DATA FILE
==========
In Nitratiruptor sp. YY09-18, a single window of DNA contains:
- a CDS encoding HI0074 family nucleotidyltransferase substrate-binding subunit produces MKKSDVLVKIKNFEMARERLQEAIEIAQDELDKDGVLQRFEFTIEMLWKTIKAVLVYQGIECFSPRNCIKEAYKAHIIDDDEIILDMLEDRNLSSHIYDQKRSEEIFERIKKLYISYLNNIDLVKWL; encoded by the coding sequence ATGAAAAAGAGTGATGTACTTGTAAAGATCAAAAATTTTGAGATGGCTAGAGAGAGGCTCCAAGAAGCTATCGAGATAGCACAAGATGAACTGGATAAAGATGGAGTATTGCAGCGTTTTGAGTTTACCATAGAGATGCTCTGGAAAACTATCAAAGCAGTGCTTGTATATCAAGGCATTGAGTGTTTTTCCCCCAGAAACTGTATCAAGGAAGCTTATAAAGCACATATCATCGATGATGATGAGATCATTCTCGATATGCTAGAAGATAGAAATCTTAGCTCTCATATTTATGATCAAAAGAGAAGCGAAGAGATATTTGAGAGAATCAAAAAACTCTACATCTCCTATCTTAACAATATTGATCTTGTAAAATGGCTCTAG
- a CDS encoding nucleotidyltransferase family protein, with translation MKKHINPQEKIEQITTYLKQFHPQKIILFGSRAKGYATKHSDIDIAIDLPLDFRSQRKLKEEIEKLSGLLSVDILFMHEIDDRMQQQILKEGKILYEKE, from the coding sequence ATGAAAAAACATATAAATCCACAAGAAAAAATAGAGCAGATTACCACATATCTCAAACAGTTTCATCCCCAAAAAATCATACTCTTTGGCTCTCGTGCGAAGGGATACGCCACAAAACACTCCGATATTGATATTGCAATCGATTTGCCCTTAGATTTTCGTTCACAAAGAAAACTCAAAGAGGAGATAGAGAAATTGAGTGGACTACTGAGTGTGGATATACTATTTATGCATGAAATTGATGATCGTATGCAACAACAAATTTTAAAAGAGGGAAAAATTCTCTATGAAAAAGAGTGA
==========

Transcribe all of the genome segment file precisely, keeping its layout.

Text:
In Nitratiruptor sp. YY09-18, a single window of DNA contains:
- a CDS encoding HI0074 family nucleotidyltransferase substrate-binding subunit produces MKKSDVLVKIKNFEMARERLQEAIEIAQDELDKDGVLQRFEFTIEMLWKTIKAVLVYQGIECFSPRNCIKEAYKAHIIDDDEIILDMLEDRNLSSHIYDQKRSEEIFERIKKLYISYLNNIDLVKWL; encoded by the coding sequence ATGAAAAAGAGTGATGTACTTGTAAAGATCAAAAATTTTGAGATGGCTAGAGAGAGGCTCCAAGAAGCTATCGAGATAGCACAAGATGAACTGGATAAAGATGGAGTATTGCAGCGTTTTGAGTTTACCATAGAGATGCTCTGGAAAACTATCAAAGCAGTGCTTGTATATCAAGGCATTGAGTGTTTTTCCCCCAGAAACTGTATCAAGGAAGCTTATAAAGCACATATCATCGATGATGATGAGATCATTCTCGATATGCTAGAAGATAGAAATCTTAGCTCTCATATTTATGATCAAAAGAGAAGCGAAGAGATATTTGAGAGAATCAAAAAACTCTACATCTCCTATCTTAACAATATTGATCTTGTAAAATGGCTCTAG
- a CDS encoding nucleotidyltransferase family protein, with translation MKKHINPQEKIEQITTYLKQFHPQKIILFGSRAKGYATKHSDIDIAIDLPLDFRSQRKLKEEIEKLSGLLSVDILFMHEIDDRMQQQILKEGKILYEKE, from the coding sequence ATGAAAAAACATATAAATCCACAAGAAAAAATAGAGCAGATTACCACATATCTCAAACAGTTTCATCCCCAAAAAATCATACTCTTTGGCTCTCGTGCGAAGGGATACGCCACAAAACACTCCGATATTGATATTGCAATCGATTTGCCCTTAGATTTTCGTTCACAAAGAAAACTCAAAGAGGAGATAGAGAAATTGAGTGGACTACTGAGTGTGGATATACTATTTATGCATGAAATTGATGATCGTATGCAACAACAAATTTTAAAAGAGGGAAAAATTCTCTATGAAAAAGAGTGA